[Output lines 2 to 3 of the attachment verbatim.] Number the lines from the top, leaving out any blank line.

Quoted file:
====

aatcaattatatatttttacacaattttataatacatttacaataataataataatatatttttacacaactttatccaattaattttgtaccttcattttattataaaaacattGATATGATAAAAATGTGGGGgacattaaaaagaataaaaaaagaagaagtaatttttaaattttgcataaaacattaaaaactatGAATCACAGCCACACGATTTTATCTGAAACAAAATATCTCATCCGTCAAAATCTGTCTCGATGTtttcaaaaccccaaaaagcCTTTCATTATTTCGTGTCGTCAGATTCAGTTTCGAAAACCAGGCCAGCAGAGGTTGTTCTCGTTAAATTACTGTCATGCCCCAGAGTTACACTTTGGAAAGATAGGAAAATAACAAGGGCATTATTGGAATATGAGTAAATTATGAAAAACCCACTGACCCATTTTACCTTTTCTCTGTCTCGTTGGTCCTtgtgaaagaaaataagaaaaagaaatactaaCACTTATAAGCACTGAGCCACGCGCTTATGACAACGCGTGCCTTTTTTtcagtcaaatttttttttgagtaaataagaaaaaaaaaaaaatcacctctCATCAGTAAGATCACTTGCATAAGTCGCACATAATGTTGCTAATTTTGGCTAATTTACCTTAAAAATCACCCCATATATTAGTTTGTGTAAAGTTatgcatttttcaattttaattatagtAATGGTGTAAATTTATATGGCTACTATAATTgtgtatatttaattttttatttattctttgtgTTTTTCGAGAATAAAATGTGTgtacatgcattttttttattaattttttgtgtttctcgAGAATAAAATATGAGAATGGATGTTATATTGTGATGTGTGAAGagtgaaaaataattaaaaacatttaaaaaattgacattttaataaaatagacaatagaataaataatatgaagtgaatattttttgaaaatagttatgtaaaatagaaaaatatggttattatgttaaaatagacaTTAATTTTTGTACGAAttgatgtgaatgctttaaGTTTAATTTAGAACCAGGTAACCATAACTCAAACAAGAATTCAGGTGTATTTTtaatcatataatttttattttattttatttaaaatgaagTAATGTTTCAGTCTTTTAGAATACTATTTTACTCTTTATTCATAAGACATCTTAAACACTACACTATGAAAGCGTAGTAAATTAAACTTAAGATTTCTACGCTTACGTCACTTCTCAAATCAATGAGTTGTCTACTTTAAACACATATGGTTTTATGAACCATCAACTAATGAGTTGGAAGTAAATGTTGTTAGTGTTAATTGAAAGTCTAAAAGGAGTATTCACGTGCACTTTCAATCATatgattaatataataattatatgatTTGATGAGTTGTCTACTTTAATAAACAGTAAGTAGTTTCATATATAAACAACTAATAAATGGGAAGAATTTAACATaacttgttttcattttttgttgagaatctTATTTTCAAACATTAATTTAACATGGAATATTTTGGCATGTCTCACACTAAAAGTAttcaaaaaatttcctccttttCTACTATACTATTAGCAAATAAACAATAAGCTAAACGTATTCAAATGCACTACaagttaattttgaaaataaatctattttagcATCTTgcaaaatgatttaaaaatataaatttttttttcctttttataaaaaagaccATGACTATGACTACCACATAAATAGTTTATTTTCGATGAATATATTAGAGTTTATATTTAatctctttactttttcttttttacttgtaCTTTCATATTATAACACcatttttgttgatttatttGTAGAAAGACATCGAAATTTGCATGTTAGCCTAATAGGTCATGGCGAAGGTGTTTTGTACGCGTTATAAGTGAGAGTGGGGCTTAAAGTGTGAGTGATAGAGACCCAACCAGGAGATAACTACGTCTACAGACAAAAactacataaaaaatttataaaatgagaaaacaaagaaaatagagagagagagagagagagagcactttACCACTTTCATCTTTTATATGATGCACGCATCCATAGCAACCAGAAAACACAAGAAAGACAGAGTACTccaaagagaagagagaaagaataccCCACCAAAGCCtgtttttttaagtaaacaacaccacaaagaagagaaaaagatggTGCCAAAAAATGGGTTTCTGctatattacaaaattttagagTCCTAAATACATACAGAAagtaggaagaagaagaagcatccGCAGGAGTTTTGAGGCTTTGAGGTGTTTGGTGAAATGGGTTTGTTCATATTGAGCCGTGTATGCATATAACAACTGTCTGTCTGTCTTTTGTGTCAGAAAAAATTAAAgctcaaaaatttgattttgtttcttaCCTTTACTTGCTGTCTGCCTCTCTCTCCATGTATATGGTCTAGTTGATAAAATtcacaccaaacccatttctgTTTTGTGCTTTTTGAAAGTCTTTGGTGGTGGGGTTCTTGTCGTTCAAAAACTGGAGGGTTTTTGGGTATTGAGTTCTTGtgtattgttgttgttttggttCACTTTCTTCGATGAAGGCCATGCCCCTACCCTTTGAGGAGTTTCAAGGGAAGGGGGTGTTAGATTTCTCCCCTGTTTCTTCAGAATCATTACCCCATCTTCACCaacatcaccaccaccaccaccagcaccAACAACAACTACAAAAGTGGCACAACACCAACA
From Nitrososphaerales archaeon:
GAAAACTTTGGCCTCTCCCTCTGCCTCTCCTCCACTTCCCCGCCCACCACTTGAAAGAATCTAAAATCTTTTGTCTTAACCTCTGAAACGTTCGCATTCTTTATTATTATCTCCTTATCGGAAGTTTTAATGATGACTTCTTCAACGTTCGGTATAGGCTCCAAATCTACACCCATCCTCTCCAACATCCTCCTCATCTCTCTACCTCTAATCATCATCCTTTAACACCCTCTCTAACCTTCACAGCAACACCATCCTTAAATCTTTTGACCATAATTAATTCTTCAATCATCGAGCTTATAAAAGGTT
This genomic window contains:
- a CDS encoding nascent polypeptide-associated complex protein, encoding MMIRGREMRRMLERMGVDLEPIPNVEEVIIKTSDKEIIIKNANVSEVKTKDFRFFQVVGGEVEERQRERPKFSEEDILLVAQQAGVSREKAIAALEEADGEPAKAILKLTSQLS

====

From Nitrososphaerales archaeon:
GAAAACTTTGGCCTCTCCCTCTGCCTCTCCTCCACTTCCCCGCCCACCACTTGAAAGAATCTAAAATCTTTTGTCTTAACCTCTGAAACGTTCGCATTCTTTATTATTATCTCCTTATCGGAAGTTTTAATGATGACTTCTTCAACGTTCGGTATAGGCTCCAAATCTACACCCATCCTCTCCAACATCCTCCTCATCTCTCTACCTCTAATCATCATCCTTTAACACCCTCTCTAACCTTCACAGCAACACCATCCTTAAATCTTTTGACCATAATTAATTCTTCAATCATCGAGCTTATAAAAGGTT